The Tigard Triangle has a lot to offer. It also has significant infrastructure problems. Urban renewal can help overcome these problems with projects that improve walkability, address transportation issues, and help businesses grow in Tigard.

Existing Problems: Tigard Triangle Location Map
 - Dirt roads/lack of sidewalks
 - No sewer/broken sewer
 - Red Rock Creek erosion
 - Traffic congestion
 - Flooding

Proposed Projects: 
 - New streets and sidewalks
 - New trails and parks
 - Major sewer line repairs
 - Red Rock Creek restoration
 - Intersection improvements
 - Small business support

Why is Urban Renewal Needed Here?
Urban renewal is helpful in fixing infrastructure deficiencies and supporting catalytic development in the Triangle. since the type of development desired by the community (and allowed by zoning) is not supported by market conditions. Urban renewal, and the funding it brings, can help get pioneering projects off the ground with incentives, partnerships, and financial or technical assistance. It can get the ball rolling, so to speak, and effectively change the market conditions in the Triangle to align with the community’s vision.

Urban renewal also signals to the development community that the city is committed to the area. In emerging mixed-use areas, private investment typically follows this kind of public commitment

The benefits of urban renewal in the Triangle are:  

  • Improves Tigard’s long-term financial health
    By bringing new businesses into the Triangle, urban renewal increases Tigard’s tax base over time which, in turn, helps fund future city services for all Tigard residents. 
  • Provides a stable funding source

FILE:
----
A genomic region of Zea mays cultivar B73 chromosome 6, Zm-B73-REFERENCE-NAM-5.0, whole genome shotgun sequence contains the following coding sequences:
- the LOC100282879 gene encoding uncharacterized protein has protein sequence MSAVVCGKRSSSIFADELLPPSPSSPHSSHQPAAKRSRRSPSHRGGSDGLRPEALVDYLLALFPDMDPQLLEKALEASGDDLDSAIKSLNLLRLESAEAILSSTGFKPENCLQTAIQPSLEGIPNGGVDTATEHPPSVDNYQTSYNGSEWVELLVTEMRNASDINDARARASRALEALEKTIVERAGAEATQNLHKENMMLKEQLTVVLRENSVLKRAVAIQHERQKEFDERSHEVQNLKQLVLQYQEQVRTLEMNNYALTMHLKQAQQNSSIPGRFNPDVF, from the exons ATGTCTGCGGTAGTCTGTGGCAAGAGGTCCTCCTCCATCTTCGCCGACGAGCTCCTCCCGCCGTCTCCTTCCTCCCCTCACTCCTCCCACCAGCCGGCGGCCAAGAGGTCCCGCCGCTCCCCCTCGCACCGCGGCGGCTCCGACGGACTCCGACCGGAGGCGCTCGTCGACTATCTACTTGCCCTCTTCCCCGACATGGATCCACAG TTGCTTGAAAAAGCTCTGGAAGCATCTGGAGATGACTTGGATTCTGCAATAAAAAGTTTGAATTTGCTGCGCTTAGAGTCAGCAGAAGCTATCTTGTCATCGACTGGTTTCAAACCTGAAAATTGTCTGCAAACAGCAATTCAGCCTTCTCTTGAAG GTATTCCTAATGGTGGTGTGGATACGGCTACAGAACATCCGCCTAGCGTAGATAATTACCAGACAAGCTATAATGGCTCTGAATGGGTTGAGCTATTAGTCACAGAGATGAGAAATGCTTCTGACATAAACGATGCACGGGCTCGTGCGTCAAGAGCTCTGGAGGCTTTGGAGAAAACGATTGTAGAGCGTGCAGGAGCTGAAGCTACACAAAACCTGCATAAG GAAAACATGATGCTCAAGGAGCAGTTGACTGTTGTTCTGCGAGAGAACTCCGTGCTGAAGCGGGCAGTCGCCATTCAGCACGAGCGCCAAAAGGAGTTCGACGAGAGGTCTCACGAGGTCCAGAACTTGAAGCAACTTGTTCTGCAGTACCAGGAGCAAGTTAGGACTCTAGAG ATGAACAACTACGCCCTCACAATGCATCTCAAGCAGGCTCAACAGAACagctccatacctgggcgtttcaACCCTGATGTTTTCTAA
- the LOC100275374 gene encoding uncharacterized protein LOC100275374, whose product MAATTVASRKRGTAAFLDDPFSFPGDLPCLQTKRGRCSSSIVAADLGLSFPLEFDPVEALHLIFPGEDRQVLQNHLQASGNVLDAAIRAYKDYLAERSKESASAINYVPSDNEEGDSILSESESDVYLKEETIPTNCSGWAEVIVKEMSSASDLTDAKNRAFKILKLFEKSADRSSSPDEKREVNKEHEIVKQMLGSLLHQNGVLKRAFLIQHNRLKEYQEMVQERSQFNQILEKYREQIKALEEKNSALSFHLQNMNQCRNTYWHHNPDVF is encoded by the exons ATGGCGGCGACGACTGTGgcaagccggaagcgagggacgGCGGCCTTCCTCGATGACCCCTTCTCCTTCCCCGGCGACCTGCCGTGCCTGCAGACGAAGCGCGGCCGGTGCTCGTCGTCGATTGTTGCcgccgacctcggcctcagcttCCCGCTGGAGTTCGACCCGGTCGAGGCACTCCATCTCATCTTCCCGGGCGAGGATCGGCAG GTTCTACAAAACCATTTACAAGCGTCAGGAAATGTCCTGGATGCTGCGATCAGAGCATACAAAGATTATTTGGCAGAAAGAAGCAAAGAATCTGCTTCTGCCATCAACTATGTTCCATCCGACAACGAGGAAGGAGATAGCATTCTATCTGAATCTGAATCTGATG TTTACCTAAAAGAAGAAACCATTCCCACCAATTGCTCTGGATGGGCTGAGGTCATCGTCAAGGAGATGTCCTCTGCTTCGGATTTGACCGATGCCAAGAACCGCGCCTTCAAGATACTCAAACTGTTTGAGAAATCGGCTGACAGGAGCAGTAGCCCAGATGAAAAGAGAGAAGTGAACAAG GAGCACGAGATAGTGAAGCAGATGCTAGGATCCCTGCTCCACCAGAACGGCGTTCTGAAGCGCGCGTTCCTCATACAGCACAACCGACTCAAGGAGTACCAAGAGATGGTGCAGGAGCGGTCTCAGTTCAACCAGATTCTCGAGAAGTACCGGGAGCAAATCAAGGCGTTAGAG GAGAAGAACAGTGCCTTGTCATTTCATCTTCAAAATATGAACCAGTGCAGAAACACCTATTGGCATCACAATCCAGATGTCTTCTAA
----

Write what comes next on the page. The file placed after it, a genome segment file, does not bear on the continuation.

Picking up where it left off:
By creating a stable long-term funding source (without creating a new tax), the city can build or fix infrastructure that it may otherwise delay or never be able to afford
  • Steers investment toward an area ready for change
    By focusing on the Triangle, which is already zoned for commercial and residential density, urban renewal steers investments toward an area of the city that is the most ready for change. 
  • Furthers Tigard’s walkability goal 
    By shifting the character of the Triangle from an auto-oriented district with suburban offices and big-box stores into a pedestrian-oriented district with a diverse mix of destinations and activities, urban renewal can help further the city’s goal of becoming a more walkable, interconnected and healthy community.
  • Supports travel by alternate modes 
    By fostering the creation of a complete community—one which has jobs, housing, services, and transit—urban renewal can make travel by alternate modes (travel by foot, bike, or transit) more  desirable. This could alleviate traffic congestion or, at the very least, not contribute to it allowing the city to reap the benefits of growth without some of the impacts of growth. 
The Tigard Triangle Urban Renewal Area will last 35 years to build needed projects. Read more about the community’s vision for the Triangle. 

Supporting Documents
Contact Us
Sean Farrelly
Redevelopment Project Manager
503-718-2420

What is Urban Renewal?
Urban renewal is a powerful funding tool currently in place in over 75 communities across Oregon. It is used to help areas that are not performing well and/or that lack public infrastructure by funding projects that fix identified problems and spur private investment that would otherwise not happen under normal market conditions.

What does Urban Renewal do?
Urban renewal uses property taxes from within an area to fix identified problems in that same area. It often focuses on improving an area’s transportation and utility infrastructure since these kinds of improvements can unlock an area’s development potential. Urban renewal is also used to attract and retain small businesses and develop public spaces such as parks, plazas, and trails.

Tigard Triangle Urban Renewal